The results of comparing two character values using different comparison semantics may vary. The table that follows shows the results of comparing five pairs of character values using each comparison semantic. Usually, the results of blank-padded and nonpadded comparisons are the same. The last comparison in the table illustrates the differences between the blank-padded and nonpadded comparison semantics.

Blank-Padded Nonpadded
'ac' > 'ab' 'ac' > 'ab'
'ab' > 'a  ' 'ab' > 'a   '
'ab' > 'a' 'ab' > 'a'
'ab' = 'ab' 'ab' = 'ab'
'a ' = 'a' 'a ' > 'a'

Portions of the ASCII and EBCDIC character sets appear in Table 3-8 and Table 3-9. Uppercase and lowercase letters are not equivalent. The numeric values for the characters of a character set may not match the linguistic sequence for a particular language.

Table 3-8 ASCII Character Set

Symbol Decimal value Symbol Decimal value

blank

32

;

59

!

33

<

60

"

34

=

61

#

35

>

62

$

36

?

63

%

37

@

64

&

38

A-Z

65-90

'

39

[

91

(

40

\

92

)

41

]

93

*

42

^

94

+

43

_

95

,

44

'

96

-

45

a-z

97-122

.

46

{

123

/

47

|

124

0-9

48-57

}

125

:

58

~

126


Table 3-9 EBCDIC Character Set

Symbol Decimal value Symbol Decimal value

blank

64

%

108

¢

74

_

109

.

75

>

110

<

76

?

111

(

77

:

122

+

78

#

123

|

79

@

124

&

80

'

125

!

90

=

126

$

91

"

127

*

92

a-i

129-137

)

93

j-r

145-153

;

94

s-z

162-169

ÿ

95

A-I

193-201

-

96

J-R

209-217

/

97

S-Z

226-233


Object Values

Object values are compared using one of two comparison functions: MAP and ORDER. Both functions compare object type instances, but they are quite different from one another. These functions must be specified as part of any object type that will be compared with other object types.

See Also:

CREATE TYPE for a description of MAP and ORDER methods and the values they return

Varrays and Nested Tables

Comparison of nested tables is described in "Comparison Conditions".

Data Type Precedence

Oracle uses data type precedence to determine implicit data type conversion, which is discussed in the section that follows. Oracle data types take the following precedence:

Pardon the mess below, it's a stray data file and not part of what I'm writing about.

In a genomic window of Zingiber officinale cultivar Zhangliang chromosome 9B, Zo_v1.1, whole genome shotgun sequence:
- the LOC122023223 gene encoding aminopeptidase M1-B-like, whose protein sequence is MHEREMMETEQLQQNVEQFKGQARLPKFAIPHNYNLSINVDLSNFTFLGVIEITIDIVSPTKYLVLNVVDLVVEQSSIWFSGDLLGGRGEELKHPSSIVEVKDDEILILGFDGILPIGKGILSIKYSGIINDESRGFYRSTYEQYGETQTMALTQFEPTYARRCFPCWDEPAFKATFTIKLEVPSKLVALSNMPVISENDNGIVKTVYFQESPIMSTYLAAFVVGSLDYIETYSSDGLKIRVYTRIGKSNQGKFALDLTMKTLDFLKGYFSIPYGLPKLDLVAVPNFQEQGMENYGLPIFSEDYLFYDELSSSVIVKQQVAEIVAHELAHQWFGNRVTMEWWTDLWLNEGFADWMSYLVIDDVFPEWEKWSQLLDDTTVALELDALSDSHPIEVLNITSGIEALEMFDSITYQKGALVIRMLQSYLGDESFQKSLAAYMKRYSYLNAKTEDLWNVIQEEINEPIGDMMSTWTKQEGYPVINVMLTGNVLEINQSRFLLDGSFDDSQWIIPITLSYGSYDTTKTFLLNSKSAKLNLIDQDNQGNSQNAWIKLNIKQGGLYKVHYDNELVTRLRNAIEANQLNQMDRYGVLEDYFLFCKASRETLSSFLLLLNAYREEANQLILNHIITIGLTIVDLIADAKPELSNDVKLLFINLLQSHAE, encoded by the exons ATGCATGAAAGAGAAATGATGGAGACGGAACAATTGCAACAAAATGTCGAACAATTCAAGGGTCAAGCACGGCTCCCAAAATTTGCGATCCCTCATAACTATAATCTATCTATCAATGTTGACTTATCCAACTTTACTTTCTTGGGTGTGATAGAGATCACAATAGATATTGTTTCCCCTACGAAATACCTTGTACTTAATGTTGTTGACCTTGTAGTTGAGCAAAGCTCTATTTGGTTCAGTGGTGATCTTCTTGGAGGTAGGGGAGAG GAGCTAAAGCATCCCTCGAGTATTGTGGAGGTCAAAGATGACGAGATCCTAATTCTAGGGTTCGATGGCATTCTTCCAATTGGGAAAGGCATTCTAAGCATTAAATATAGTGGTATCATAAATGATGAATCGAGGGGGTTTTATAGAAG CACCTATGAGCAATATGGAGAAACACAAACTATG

• Datetime and interval data types

  • BINARY_DOUBLE

  • BINARY_FLOAT

  • NUMBER

  • Character data types

  • All other built-in data types

Data Conversion

Generally an expression cannot contain values of different data types. For example, an expression cannot multiply 5 by 10 and then add 'JAMES'. However, Oracle supports both implicit and explicit conversion of values from one data type to another.

Implicit and Explicit Data Conversion

Oracle recommends that you specify explicit conversions, rather than rely on implicit or automatic conversions, for these reasons:

  • SQL statements are easier to understand when you use explicit data type conversion functions.

  • Implicit data type conversion can have a negative impact on performance, especially if the data type of a column value is converted to that of a constant rather than the other way around.

  • Implicit conversion depends on the context in which it occurs and may not work the same way in every case. For example, implicit conversion from a datetime value to a VARCHAR2 value may return an unexpected year depending on the value of the NLS_DATE_FORMAT parameter.

  • Algorithms for implicit conversion are subject to change across software releases and among Oracle products. Behavior of explicit conversions is more predictable.

  • If implicit data type conversion occurs in an index expression, then Oracle Database might not use the index because it is defined for the pre-conversion data type. This can have a negative impact on performance.